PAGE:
Songs of the Open Road
382 pages; Rs 521
In the Preface to Detours: Songs of the Open Road, Salil Tripathi makes the intention of his book clear by stating, "I also read many accounts of the outsider looking in at India, the western gaze trying to make sense of the mysterious east. Mine would be an attempt to look at the world through...a sensibility that has been shaped in India and later tinged by other cultures." And through its pages, he sticks to that aim.
The first section of the book is titled "War and After", in which Mr Tripathi writes about his travels across countries ravaged by war and violence. This section explores the histories of these nations, analysing how they shaped and changed national character and often contrasts these to the present. The second section, "Words and Images", finds Mr Tripathi tracing his travels to new places through literature, poetry and art. As he writes, these are places he understands better "because certain writers or artists have made those places more vivid." The third section, "Loss and Remembrance," is about places Mr Tripathi visited with his wife and, after her death, with their sons. It is a deeply personal section that examines the laconic nature of loss.
Mr Tripathi writes about Bogota and its poetic streets - Amora (Love), Fatiga (Fatigue) and Agonia (Agony) - which radically contrast its gruesome history, facing continuous violence, or "La Violencia", from 1948 onwards, when a presidential candidate was assassinated. He writes about the significance of books to Germany and how they helped shape its historical and contemporary identity. He delves into the persona of Aung San Suu Kyi and what she means to people in Myanmar. He describes the orderly dysfunction of Singapore: "Singapore's raison d'etre was, after all, to be an efficient business centre where people were expected to trade goods and services, not talk about politics, or debate sensitive or artistically challenging ideas." A chapter on Lagos covers much of its history, describing the tenuous relationship between the citizens, the oil corporations and the government. Here the author writes about the "scariest" journey he ever made - where members of a local Nigerian militia almost kidnapped him.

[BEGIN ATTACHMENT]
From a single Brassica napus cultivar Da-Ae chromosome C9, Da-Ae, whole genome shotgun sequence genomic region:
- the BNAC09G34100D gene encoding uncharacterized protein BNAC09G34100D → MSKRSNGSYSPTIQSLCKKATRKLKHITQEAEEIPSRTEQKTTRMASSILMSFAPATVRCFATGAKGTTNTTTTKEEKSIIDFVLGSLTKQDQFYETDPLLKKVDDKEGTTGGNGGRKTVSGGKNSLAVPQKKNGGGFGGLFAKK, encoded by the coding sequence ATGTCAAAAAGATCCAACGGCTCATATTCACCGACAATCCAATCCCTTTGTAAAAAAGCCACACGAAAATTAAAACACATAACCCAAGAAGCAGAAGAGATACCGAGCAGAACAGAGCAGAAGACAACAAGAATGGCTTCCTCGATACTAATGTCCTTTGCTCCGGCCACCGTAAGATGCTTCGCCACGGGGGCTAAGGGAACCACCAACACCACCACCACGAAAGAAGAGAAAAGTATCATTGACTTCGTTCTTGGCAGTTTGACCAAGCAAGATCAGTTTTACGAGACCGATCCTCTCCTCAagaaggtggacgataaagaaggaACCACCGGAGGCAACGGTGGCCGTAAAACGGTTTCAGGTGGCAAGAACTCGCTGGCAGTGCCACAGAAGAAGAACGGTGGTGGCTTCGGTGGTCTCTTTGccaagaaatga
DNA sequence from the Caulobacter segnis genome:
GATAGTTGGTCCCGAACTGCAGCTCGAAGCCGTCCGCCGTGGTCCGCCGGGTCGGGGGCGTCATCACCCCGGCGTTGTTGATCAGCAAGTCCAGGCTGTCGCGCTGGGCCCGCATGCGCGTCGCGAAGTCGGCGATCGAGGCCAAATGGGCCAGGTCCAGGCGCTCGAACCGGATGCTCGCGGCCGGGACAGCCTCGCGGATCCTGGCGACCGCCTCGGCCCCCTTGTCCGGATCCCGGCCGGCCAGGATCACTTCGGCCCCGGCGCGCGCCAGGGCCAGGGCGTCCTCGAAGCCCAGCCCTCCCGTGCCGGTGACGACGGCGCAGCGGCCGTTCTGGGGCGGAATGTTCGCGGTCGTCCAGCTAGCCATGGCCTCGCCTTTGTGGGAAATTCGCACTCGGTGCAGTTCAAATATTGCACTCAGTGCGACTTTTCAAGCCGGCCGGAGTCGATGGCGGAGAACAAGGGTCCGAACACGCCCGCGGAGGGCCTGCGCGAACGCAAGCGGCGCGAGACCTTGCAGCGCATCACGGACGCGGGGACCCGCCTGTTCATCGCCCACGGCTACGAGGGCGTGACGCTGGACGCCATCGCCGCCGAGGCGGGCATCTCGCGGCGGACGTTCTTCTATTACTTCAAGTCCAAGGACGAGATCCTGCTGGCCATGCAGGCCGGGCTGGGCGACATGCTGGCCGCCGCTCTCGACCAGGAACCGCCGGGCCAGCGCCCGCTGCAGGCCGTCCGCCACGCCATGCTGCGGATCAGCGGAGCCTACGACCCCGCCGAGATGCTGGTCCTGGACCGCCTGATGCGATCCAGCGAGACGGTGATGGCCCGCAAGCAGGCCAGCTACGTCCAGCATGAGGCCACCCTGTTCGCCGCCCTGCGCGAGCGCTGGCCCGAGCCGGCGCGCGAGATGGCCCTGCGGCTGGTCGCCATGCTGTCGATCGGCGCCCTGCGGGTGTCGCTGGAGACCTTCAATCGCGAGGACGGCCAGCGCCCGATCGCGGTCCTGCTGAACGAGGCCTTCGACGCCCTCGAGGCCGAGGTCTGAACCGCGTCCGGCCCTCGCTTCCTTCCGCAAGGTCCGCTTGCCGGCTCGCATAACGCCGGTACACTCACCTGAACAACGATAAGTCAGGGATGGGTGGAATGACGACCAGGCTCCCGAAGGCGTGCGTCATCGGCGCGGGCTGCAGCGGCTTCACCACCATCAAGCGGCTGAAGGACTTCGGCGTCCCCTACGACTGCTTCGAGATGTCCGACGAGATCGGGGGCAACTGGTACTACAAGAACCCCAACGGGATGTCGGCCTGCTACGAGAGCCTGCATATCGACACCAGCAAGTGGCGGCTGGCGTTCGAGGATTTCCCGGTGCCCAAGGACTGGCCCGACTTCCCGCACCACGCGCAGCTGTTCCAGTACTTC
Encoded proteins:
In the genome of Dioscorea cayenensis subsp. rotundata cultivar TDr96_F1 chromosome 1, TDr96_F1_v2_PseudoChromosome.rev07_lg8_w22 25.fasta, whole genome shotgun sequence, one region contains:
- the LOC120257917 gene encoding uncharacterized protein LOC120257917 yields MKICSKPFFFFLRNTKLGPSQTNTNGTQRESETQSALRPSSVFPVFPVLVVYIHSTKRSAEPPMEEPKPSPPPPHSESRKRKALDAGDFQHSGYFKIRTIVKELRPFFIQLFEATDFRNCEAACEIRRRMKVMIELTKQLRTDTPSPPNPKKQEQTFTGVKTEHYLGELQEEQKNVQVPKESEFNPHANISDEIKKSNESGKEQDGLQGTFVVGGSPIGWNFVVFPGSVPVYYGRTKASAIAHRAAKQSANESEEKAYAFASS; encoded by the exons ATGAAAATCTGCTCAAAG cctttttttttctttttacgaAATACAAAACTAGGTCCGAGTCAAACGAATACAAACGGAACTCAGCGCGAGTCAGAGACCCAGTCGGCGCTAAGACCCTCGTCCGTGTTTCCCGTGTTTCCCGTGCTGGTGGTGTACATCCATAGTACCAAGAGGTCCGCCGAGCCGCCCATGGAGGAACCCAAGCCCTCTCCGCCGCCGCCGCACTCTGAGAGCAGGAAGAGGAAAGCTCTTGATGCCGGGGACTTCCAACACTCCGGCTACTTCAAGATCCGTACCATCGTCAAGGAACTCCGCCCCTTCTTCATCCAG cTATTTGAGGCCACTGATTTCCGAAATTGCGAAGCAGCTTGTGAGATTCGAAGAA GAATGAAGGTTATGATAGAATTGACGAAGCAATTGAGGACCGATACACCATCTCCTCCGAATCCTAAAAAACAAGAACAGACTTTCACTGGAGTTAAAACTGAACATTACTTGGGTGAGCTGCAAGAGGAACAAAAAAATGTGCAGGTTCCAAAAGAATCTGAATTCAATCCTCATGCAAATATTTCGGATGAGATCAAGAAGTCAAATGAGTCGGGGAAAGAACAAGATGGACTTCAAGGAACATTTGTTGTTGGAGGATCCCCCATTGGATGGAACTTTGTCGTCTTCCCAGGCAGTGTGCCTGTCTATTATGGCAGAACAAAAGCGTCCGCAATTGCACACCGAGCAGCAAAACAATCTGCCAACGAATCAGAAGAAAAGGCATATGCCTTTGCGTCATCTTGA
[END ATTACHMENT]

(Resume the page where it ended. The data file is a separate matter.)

Through the book and each new place the author visits, whether professionally or on vacation, his love for literature, his obsession with words and deep reverence for writers stand out. Although the book is nominally a travelogue, Detours' narrative often meanders from descriptions and experiences of places. Rather it delves deeply into the writings and musings of the prominent writers of these countries and captures their influences and experiences. The chapter on Istanbul holds heavy references to the writings of Orhan Pamuk and Elif Shafaq, and how their works depict the cultural, political and religious fragmentation of a contemporary Turkey. The novels of Naguib Mahfouz act as a foil to understanding the political changes across Egypt over time and place. Ernest Hemingway - his life and his writings - are omnipresent in the chapters on Paris and Madrid. Milan Kundera's words float in and out to describe the collective emotions of a war-ravaged Colombia, and later the lakefront of Geneva. Mr Tripathi reflects on the poetry of Pablo Neruda on a trip to Santiago and later Isla Negra, and dedicates an entire chapter to it. On a trip to Bangladesh, he looks for the home where Rabindranath Tagore wrote his poetry.
The third section of the book is poignant. After the death of his wife, the author tries to find consolation in the travel, literature and art that he shared with her. Along with his sons, he travels to the Mediterranean, rediscovers the paintings of Pablo Picasso and Henri Matisse, and feels the presence of someone no longer around. The author describes a trip to Bloomsbury Country, where Virginia Woolf ended her life by drowning herself in the River Ouse in 1941. Mr Tripathi muses, "The landscape is inspiring; it is impossible to think of what led Woolf to take the ultimate step." The descriptions of a lonely summer and winter in Stockholm, frozen landscapes of Europe, and the quiet desperation of Edvard Munch's art are each embedded with a deep sense of melancholia. However, the author never ends a page on a dismal note. "Not all experiences are happy, and nor are all lives. But experiences shape us. Like waves, experiences lash at us; like the cliff, we stand stubborn against the erosions, taking blows."
Detours has little structure and almost no plot. Such anchors would only limit the scope of the book and constrain its free-flowing narrative. The strength of Mr Tripathi's writing is his casual and conversational style. Reading it is like having a long conversation with an old "literary insomniac" friend over a Sunday brunch. The book is simmering with deeply layered tales of travels to new and different lands, observations, and anecdotes, references to politics, literature, art, history, culture and, not to forget, the author's friends and companions on each journey. Detours puts the complexities, enormity and diversity of the world into perspective and, most importantly, reminds one of the pleasures of discovery and recollection. Simply put, it captures all that is often considered the best experiences of life. Read it over a long weekend.
Sarah Farooqui runs the Takshashila Institution’s flagship course, the Graduate Certificate in Public Policy (GCPP). She is also the Editor of Pragati – The Indian National Interest Review.